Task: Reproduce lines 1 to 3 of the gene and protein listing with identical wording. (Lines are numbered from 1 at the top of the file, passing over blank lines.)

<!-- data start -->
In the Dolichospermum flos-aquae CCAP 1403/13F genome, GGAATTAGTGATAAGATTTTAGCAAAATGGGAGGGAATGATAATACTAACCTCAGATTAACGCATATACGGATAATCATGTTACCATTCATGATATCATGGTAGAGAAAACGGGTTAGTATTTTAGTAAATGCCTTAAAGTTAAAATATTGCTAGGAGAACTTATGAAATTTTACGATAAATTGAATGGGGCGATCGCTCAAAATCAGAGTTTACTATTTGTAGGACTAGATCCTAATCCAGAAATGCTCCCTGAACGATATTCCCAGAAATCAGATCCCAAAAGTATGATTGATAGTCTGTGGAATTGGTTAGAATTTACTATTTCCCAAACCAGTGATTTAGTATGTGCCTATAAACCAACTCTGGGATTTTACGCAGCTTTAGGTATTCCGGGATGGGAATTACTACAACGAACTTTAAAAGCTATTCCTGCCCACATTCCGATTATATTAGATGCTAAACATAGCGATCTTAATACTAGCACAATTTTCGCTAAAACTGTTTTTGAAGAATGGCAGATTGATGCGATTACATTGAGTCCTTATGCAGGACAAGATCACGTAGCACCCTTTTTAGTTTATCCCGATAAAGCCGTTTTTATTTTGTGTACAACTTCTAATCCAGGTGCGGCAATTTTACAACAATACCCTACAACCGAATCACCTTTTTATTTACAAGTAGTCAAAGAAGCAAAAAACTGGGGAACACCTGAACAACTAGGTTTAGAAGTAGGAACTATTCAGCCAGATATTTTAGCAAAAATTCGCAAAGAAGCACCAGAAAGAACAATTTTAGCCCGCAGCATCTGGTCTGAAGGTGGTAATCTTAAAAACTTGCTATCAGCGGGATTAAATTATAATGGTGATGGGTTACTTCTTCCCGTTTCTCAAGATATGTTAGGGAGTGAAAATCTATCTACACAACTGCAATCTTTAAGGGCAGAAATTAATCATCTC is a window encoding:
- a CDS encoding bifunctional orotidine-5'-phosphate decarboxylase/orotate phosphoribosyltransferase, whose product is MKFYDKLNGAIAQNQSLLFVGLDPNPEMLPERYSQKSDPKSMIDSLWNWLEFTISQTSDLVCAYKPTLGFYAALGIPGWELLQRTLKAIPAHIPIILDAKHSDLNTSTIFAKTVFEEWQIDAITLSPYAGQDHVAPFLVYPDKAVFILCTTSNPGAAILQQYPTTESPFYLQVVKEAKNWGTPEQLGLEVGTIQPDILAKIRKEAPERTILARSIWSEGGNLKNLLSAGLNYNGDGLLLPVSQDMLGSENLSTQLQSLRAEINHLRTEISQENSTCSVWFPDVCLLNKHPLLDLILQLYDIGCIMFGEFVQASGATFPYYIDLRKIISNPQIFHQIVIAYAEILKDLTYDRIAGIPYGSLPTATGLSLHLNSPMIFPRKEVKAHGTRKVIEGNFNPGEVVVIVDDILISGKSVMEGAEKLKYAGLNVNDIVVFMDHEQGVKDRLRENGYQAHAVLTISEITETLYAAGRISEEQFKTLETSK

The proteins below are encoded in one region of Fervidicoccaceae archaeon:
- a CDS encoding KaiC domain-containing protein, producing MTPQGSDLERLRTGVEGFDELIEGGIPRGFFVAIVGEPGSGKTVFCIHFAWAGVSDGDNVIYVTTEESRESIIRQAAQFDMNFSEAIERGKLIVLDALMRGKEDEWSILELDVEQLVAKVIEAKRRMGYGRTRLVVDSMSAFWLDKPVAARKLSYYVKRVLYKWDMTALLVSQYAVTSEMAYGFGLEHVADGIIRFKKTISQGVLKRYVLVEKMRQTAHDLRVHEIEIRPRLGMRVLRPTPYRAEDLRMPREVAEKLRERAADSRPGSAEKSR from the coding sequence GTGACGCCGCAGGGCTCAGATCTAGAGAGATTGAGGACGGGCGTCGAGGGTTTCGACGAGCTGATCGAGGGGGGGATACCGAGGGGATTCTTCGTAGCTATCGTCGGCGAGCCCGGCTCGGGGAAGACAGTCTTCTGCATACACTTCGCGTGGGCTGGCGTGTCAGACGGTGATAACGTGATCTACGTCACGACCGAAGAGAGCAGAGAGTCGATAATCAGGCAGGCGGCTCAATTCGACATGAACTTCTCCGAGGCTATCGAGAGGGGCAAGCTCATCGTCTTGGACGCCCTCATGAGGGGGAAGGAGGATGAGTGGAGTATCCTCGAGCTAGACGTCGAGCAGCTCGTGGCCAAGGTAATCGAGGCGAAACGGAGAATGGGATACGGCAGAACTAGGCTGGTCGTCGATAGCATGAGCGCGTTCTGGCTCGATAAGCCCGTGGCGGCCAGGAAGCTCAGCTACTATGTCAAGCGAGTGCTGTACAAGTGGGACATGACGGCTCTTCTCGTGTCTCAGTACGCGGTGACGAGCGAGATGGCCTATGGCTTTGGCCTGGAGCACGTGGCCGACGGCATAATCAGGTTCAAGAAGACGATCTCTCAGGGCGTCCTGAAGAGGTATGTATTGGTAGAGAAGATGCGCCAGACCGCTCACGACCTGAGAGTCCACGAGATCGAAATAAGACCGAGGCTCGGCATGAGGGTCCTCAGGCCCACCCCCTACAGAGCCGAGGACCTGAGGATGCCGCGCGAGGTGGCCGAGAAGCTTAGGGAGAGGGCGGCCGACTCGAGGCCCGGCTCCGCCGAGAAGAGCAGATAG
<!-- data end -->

In the Dolichospermum flos-aquae CCAP 1403/13F genome, GGAATTAGTGATAAGATTTTAGCAAAATGGGAGGGAATGATAATACTAACCTCAGATTAACGCATATACGGATAATCATGTTACCATTCATGATATCATGGTAGAGAAAACGGGTTAGTATTTTAGTAAATGCCTTAAAGTTAAAATATTGCTAGGAGAACTTATGAAATTTTACGATAAATTGAATGGGGCGATCGCTCAAAATCAGAGTTTACTATTTGTAGGACTAGATCCTAATCCAGAAATGCTCCCTGAACGATATTCCCAGAAATCAGATCCCAAAAGTATGATTGATAGTCTGTGGAATTGGTTAGAATTTACTATTTCCCAAACCAGTGATTTAGTATGTGCCTATAAACCAACTCTGGGATTTTACGCAGCTTTAGGTATTCCGGGATGGGAATTACTACAACGAACTTTAAAAGCTATTCCTGCCCACATTCCGATTATATTAGATGCTAAACATAGCGATCTTAATACTAGCACAATTTTCGCTAAAACTGTTTTTGAAGAATGGCAGATTGATGCGATTACATTGAGTCCTTATGCAGGACAAGATCACGTAGCACCCTTTTTAGTTTATCCCGATAAAGCCGTTTTTATTTTGTGTACAACTTCTAATCCAGGTGCGGCAATTTTACAACAATACCCTACAACCGAATCACCTTTTTATTTACAAGTAGTCAAAGAAGCAAAAAACTGGGGAACACCTGAACAACTAGGTTTAGAAGTAGGAACTATTCAGCCAGATATTTTAGCAAAAATTCGCAAAGAAGCACCAGAAAGAACAATTTTAGCCCGCAGCATCTGGTCTGAAGGTGGTAATCTTAAAAACTTGCTATCAGCGGGATTAAATTATAATGGTGATGGGTTACTTCTTCCCGTTTCTCAAGATATGTTAGGGAGTGAAAATCTATCTACACAACTGCAATCTTTAAGGGCAGAAATTAATCATCTC is a window encoding:
- a CDS encoding bifunctional orotidine-5'-phosphate decarboxylase/orotate phosphoribosyltransferase, whose product is MKFYDKLNGAIAQNQSLLFVGLDPNPEMLPERYSQKSDPKSMIDSLWNWLEFTISQTSDLVCAYKPTLGFYAALGIPGWELLQRTLKAIPAHIPIILDAKHSDLNTSTIFAKTVFEEWQIDAITLSPYAGQDHVAPFLVYPDKAVFILCTTSNPGAAILQQYPTTESPFYLQVVKEAKNWGTPEQLGLEVGTIQPDILAKIRKEAPERTILARSIWSEGGNLKNLLSAGLNYNGDGLLLPVSQDMLGSENLSTQLQSLRAEINHLRTEISQENSTCSVWFPDVCLLNKHPLLDLILQLYDIGCIMFGEFVQASGATFPYYIDLRKIISNPQIFHQIVIAYAEILKDLTYDRIAGIPYGSLPTATGLSLHLNSPMIFPRKEVKAHGTRKVIEGNFNPGEVVVIVDDILISGKSVMEGAEKLKYAGLNVNDIVVFMDHEQGVKDRLRENGYQAHAVLTISEITETLYAAGRISEEQFKTLETSK

The proteins below are encoded in one region of Fervidicoccaceae archaeon: